I'd just like to announce my victory and acceptence of the 2006 Robbie award for
Most interesting Video Game Industry Personality Robbie: David Sirlin.
If you haven't heard of this award, it's because it's "A fictional non-award from a person with no pull in any industry whatsoever," according to award-giver Rob Howard. Howard goes on to say:
In an industry that is still more about "team" than "stars," Sirlin is becoming the first real divisive figure. His articles in Gamasutra.com and other places usual stir up tremendous discussion in the industry (a good thing). Obviously, Mr. Sirlin is quite the self congratulatory fellow, and his bravado (honed while dominating Street Fighter II tournaments before he became a game designer) will lead him in either one of two directions: The Will Wright direction: Gamers become so enamored for his design skills, they will literally allow him to release pong with SNES graphics and call it great. The John Romero direction: Folks will eventually tire of his ego, and wait for their first opportunity to pounce. His career will then be nothing like it was.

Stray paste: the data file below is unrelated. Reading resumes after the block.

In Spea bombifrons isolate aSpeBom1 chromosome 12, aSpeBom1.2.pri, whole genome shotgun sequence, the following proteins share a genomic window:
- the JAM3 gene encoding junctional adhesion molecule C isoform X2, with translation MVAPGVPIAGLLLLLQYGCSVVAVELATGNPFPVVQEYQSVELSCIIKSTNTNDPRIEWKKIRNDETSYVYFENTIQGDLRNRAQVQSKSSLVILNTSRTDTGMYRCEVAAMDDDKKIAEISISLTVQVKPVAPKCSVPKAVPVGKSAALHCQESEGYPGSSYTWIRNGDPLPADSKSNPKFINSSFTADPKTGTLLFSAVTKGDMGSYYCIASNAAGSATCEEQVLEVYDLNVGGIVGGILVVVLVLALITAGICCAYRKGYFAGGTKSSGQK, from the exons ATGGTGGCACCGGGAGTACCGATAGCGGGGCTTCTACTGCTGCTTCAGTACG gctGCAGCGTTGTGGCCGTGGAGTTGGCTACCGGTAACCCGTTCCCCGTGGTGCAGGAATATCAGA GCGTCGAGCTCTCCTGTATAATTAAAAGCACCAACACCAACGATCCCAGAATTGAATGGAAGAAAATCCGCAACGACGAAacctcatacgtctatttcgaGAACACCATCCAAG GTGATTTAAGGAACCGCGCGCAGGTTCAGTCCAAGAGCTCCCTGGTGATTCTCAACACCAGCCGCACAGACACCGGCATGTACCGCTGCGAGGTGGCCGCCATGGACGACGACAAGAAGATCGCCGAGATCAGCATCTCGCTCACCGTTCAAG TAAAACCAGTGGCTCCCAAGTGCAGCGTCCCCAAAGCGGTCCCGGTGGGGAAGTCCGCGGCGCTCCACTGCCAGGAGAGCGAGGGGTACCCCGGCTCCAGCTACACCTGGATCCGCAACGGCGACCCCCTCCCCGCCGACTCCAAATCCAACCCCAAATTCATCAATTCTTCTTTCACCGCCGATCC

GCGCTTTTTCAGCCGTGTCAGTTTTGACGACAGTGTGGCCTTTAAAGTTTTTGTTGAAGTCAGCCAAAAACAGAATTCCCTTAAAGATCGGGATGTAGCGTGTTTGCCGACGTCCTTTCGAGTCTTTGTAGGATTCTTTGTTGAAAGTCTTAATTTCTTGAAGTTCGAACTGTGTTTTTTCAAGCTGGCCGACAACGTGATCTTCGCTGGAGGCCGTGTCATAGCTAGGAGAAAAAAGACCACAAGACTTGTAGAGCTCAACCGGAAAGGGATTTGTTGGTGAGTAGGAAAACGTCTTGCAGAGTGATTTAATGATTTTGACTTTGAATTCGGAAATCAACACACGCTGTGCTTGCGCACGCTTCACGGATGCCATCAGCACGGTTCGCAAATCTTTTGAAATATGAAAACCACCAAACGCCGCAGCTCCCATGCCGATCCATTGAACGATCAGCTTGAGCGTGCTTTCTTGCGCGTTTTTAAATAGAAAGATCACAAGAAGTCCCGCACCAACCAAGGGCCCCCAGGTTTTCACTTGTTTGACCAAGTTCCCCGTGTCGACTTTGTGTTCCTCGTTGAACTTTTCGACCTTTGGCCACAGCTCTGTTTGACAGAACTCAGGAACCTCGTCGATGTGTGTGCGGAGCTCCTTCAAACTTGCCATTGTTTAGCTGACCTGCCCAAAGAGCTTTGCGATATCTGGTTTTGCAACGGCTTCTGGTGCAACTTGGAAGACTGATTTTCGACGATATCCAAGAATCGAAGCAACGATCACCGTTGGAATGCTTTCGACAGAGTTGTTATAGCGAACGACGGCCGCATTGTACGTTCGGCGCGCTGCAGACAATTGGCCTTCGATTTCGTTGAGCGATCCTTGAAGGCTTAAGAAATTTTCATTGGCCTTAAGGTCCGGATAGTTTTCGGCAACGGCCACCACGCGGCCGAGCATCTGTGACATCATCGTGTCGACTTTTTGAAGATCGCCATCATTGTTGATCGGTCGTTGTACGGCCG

(Author's note: As of now, Sirlin is much more of a theoritician than a real designer at the moment, as he works for a studio that mainly seems to do small titles and arcade compilations. We'll see what he actually produces as his career grows.)
Award Winning Moment: His article dissing World of Warcraft (and social gaming in general), launching an excrement storm throughout the game development community.
I'm seriously trying to do something that will qualify me as a "real designer" for next year's Robbies. If only I could speak about what I've done so far at work that no one has seen or ever will see. Sigh. Seeing my fate decided by the whims of others is getting old. If I make a digital version of my awesome card game, will that qualify me as "real designer?" Or would contributing 0.5% to Starcraft 2 count for more?